The discovery came as the struggles mounted. Joakim Soria and Royals pitching coach Dave Eiland pored over video clips in a back room inside the clubhouse, looking for any hint of something amiss. They found the flaw, ever so slight, in his front side.
“He knows how to fix it,” Royals manager Ned Yost said Wednesday.
The diagnosis came after a troubling stretch. Soria has allowed six earned runs and 10 hits in seven innings in his first season back in the Royals’ bullpen. His command has been less than sharp. He has not worked with his usual efficiency. A spate of poor luck has compounded the problem, which came to a head during another frustrating outing in an 8-6 victory over Detroit on Tuesday.
The problem, Soria said, stemmed from a mechanical issue with his front side. As he’s finished his delivery during the season’s opening weeks, his left side has drifted open too quickly, leaving his release point off.
“My front arm is pulling side to side, instead of up and down,” Soria said. “It’s not a big deal. But it’s obviously going to help me.”
As Soria works through the issue, Yost said he will deploy right-handed reliever Kelvin Herrera more in the eighth inning, a role that Soria occupied for the season’s first two-plus weeks. The bullpen roles, Yost said, will not be rigid. Instead, he wants to use Herrera in the most high-leverage situations, whether that falls in the seventh or eighth inning.
“We’ll mix and match it,” Yost said. “We’ll look and see where the (opposing) lineup is. If the middle of the lineup is coming up in the seventh, we might see Kel there.”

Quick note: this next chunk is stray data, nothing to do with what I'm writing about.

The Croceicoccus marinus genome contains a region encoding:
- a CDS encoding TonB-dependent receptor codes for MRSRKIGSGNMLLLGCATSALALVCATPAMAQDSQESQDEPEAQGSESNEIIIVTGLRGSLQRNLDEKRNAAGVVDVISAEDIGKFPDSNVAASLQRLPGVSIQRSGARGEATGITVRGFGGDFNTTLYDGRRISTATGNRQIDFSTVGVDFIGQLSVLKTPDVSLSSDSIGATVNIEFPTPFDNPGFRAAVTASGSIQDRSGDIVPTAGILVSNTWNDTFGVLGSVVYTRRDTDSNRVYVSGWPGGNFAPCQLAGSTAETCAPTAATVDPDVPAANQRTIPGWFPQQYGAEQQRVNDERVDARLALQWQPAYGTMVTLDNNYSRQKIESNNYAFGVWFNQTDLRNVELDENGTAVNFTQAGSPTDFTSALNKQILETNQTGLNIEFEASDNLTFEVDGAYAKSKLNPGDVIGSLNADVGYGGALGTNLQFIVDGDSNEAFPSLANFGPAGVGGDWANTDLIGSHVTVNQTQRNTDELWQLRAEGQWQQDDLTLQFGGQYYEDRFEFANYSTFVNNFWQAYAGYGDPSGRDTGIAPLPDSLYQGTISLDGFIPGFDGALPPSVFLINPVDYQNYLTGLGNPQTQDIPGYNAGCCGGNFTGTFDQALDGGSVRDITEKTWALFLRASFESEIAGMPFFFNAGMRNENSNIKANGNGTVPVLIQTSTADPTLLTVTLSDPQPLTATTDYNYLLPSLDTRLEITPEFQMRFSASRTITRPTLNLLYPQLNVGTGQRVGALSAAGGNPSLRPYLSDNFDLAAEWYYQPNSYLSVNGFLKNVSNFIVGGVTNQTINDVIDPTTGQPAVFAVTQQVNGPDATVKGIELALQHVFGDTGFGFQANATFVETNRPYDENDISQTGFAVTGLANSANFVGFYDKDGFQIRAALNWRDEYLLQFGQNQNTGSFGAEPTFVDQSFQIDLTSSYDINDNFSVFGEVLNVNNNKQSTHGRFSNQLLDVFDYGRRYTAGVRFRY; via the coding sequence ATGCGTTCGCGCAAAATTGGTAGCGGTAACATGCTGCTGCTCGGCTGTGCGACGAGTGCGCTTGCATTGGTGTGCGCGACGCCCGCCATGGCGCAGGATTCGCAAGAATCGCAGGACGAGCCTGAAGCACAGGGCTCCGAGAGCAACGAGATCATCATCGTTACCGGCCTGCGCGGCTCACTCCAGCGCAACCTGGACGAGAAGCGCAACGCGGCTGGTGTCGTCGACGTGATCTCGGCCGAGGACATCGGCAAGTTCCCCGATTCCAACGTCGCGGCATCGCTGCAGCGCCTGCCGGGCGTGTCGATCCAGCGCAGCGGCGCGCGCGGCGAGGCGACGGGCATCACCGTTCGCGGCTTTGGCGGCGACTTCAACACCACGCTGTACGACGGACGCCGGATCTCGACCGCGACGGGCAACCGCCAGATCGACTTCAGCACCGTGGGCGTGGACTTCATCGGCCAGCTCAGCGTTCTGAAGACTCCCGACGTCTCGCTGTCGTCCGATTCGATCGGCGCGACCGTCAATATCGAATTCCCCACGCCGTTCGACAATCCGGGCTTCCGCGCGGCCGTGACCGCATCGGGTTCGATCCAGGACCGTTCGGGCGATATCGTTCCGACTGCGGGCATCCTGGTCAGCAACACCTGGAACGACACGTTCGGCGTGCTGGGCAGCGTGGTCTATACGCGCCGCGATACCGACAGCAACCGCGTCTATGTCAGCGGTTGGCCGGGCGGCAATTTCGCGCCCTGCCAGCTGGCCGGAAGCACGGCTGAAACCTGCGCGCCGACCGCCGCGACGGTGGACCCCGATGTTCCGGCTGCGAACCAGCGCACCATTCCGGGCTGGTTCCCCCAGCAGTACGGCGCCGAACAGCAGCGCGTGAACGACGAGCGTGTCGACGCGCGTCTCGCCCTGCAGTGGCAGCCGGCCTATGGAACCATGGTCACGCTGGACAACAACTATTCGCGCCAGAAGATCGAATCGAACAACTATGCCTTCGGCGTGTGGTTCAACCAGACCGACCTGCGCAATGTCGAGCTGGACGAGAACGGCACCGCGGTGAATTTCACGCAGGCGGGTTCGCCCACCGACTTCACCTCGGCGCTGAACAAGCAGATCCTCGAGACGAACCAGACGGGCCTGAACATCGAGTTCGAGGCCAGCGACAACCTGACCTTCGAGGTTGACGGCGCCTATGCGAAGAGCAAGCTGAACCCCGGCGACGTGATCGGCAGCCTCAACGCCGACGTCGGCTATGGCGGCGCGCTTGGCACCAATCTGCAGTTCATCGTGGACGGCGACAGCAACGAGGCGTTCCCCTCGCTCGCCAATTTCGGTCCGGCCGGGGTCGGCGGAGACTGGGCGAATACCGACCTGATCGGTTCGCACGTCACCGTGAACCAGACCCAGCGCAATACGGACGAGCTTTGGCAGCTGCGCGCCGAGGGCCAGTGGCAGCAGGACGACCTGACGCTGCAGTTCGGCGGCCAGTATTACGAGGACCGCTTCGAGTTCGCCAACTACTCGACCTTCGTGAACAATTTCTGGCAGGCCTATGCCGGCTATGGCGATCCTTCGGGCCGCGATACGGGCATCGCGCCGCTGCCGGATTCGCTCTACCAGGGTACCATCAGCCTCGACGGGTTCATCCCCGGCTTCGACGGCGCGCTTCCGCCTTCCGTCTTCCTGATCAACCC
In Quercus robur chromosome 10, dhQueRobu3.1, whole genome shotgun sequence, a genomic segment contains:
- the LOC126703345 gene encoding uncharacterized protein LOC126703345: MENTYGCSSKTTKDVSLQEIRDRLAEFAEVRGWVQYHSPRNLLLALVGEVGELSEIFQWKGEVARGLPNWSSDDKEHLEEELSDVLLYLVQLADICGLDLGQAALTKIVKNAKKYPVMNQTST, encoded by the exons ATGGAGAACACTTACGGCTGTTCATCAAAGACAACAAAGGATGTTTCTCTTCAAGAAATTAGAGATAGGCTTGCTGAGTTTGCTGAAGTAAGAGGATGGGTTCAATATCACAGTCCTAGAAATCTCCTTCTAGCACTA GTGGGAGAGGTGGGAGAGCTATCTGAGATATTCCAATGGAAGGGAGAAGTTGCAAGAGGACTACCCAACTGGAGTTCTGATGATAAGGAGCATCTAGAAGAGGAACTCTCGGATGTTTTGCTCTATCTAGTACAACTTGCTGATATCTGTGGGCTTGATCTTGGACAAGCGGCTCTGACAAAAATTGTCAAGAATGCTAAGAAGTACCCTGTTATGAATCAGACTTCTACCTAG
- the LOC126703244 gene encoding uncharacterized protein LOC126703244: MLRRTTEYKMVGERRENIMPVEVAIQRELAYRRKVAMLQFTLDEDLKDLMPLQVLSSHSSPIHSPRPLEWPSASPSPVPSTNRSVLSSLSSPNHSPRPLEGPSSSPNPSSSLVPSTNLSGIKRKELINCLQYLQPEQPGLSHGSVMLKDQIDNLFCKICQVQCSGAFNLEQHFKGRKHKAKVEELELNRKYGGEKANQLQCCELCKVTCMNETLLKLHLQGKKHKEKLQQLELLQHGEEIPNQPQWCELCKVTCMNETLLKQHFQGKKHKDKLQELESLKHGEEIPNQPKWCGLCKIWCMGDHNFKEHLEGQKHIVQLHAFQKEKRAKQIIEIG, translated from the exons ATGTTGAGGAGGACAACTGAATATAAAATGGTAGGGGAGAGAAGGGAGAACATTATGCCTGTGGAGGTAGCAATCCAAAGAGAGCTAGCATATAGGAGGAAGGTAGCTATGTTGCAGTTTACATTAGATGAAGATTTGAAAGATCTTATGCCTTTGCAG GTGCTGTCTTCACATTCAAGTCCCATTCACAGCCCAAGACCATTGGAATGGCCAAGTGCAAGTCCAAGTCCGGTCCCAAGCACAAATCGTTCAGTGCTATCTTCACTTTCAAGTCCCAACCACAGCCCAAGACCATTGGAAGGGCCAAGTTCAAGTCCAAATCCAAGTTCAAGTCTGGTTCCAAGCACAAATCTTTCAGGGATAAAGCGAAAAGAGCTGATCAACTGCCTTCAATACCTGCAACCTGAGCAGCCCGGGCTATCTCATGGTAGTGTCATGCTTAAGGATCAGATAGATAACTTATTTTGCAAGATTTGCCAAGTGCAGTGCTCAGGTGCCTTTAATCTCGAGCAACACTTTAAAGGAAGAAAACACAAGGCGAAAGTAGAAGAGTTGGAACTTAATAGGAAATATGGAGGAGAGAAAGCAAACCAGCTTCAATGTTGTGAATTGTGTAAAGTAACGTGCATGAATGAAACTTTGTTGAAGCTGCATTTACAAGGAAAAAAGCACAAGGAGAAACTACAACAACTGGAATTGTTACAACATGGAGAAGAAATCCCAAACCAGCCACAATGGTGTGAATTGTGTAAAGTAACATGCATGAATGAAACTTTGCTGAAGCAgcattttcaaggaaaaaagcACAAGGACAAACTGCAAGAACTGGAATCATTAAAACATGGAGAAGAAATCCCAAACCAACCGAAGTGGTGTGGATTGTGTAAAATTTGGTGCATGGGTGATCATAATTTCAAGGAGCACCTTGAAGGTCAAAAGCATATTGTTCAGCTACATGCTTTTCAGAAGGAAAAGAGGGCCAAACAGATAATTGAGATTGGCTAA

Herrera has mostly been lights out during April. He has not allowed a run in 7 1/3 innings across eight appearances. He has racked up 10 strikeouts. He has unleashed a new slider on opposing hitters after debuting the pitch last September and October. Even if Soria had not struggled during April, he would still have a strong case to work the eighth inning and hand the baton to closer Wade Davis.
“On a clean inning, will Herrera have the eighth? Probably,” Yost said. “He’s throwing the ball really well.”
For Soria, his return to a former home has been filled with frustrating moments in April. He allowed three runs on opening day to the New York Mets. He allowed the decisive run to score in a 3-2 loss at Oakland on Sunday. Yet he has not been getting hammered — aside from one home run, allowed to Minnesota’s Byung Ho Park. According to MLB.com’s Pitch-f/x data, Soria has induced the weakest contact, on average, of the Royals’ pitching staff.
“That’s the frustrating part,” Soria said. “It feels like I haven’t had any luck in my outings. It feels like every single ground ball gets (through) a hole. But like I said, it’s part of baseball. It’s part of competing.”
Soria also acknowledged his command issues during the stretch.
“Sometimes that little ground ball, if the pitch is executed better, maybe it’s a ground ball to the third base or the shortstop,” he said. “It’s just what it is.”
In the offseason, the Royals signed Soria to a three-year, $25 million contract, reuniting with a former All-Star closer who saved 160 games from 2007 to 2011. The move was designed to fortify a strength — a dominating bullpen — and offset the losses of Ryan Madson and Greg Holland. For much of spring training, Soria appeared ready to slot into a late-inning role. Yost remains confident Soria is close to finding a familiar groove.
“Some of it’s luck, and some of it’s mechanical,” Yost said of Soria. “Because when he’s right, he commands three pitches. He’s real close to reeling off about 20 consecutive appearances (with) no runs.”